One of the aims for this new(ish) blog is to cover more of the books that are on my shelves as well as the new stuff that comes in. There are a lot of books, on my shelves, that are begging for a re-read or (in some cases) are still to be read. And the way I see it, what is the point of keeping books if you’re not going to re-read them at least once? You may as well not keep books if you’re not going to (re)read them, it would certainly help my house to look a lot tidier…
Brian Keene’s books (some more than others) are ones that I will always re-read. They’re, mostly, excellent horror fiction that are short enough for a quick commute but have enough going on in the pages to have you thinking about them for a long time afterwards. I’ve already written about ‘The Rising’, in my old blog, but that was four years ago now and I figured the book was about due to be picked up again (also, having read ‘Entombed’ the other day I just fancied it anyway).
I’ve been reading my old Leisure edition but Deadite Press are publishing ‘The Rising’ (I’m using their cover here) these days and this edition is worth picking up as it has something like thirty thousand extra words in it that flesh out the story a lot more. I can only dream of having that edition but the one I have does the job and you can’t ask for much more than that. I think it will certainly stand a few more re-reads before I’m done.
The dead have come back to life and humanity is under severe threat from zombies that do a whole lot more than just shamble around mindlessly. These zombies will eat bits of you but only after they’ve run you down with a car or thrown grenades at you… Every time a human (or animal) dies, the ranks of the undead only swell further.
Jim Thurmond is trapped in an underground shelter with nothing left to live for, until his young son (hundreds of miles away) manages to call, begging for his Dad to come and save him. Now Jim has something to live for and nothing is going to stop him reaching his son, certainly not a blasted America teeming with the undead and the worst that humanity has to offer. Time is running out though and who knows what Jim might find if he makes it to his son…
The best zombie fiction doesn’t really concentrate on the zombies at all. Sure, they’re a threat (and you will see what they are capable of) but they’re mindless shells really so it makes a lot more sense to concentrate on the survivors and see how they cope under pressure. Keene not only does this (with Jim trying to find his son) but does an admirable job of maintaining the resulting ‘high stakes/high pressure’ tone throughout the entire book. You know what’s at stake and you have to root for Jim, even while you’re wondering if he will crack under the strain. Jim is single-minded in his approach but never becomes one dimensional as a character; there’s a real depth to him that comes out over the course of the book and he becomes a man that people can’t help but follow. Nice people that is, not like the rest of the dregs populating the books; the people that Keene uses to show us that humanity can be just as nasty as demon possessed corpses (never, ever, take a helicopter ride with Colonel Schow…)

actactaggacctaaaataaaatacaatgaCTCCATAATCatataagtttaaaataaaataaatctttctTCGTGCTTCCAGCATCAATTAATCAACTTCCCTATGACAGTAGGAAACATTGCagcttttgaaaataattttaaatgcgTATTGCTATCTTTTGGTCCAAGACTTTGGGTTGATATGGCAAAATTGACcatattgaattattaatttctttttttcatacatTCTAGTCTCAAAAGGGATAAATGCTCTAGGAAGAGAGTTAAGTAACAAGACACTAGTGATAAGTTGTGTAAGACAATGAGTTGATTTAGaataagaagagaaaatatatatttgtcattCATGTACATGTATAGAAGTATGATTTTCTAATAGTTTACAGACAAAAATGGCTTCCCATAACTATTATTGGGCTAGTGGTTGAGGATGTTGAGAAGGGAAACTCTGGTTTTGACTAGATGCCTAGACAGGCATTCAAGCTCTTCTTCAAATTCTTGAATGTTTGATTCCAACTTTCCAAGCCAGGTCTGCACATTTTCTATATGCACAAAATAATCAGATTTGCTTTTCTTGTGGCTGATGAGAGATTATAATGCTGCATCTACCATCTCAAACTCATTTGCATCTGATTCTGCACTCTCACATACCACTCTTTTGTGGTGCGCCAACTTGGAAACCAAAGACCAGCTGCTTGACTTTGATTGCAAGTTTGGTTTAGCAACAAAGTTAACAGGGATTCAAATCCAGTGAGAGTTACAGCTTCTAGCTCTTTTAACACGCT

And yes, the zombies… They do everything a regular zombie does but a lot more as well, all accompanied by dialogue that can be hit and miss but mostly makes me chuckle. Humanizing (‘demonizing’?) the zombies is a bold move that ends up doing a great job of driving the plot at a breakneck pace and giving the reader a fresh spin on what was, at the time, a tired old trope that needed shooting in the head.
The level of gore works for me (my stomach is pretty strong) but, before picking it up, other readers might want to bear in mind that Keene is pretty indiscriminate about who it all happens to. Fair enough, zombie apocalypses are pretty indiscriminate things but not everyone wants to read about zombie foetuses being blasted by shotguns or severely learning disabled people being eaten by zombie children. And babies dying, it feels like there are a lot of babies dying in this book (there probably aren’t that many, I’m not going to go back and count though) and I wasn’t too keen on all that.
And the ending… It’s a divisive thing that ultimately led to the sequel, ‘City of the Dead’, being written. I for one appreciate its bluntness and also how it leaves those vital key moments to the imagination. In my opinion it would have stood fine as it was but I’m not complaining too much as ‘City of the Dead’ isn’t exactly a bad read either. More on that another time (maybe tomorrow, depending on how my other reads go…)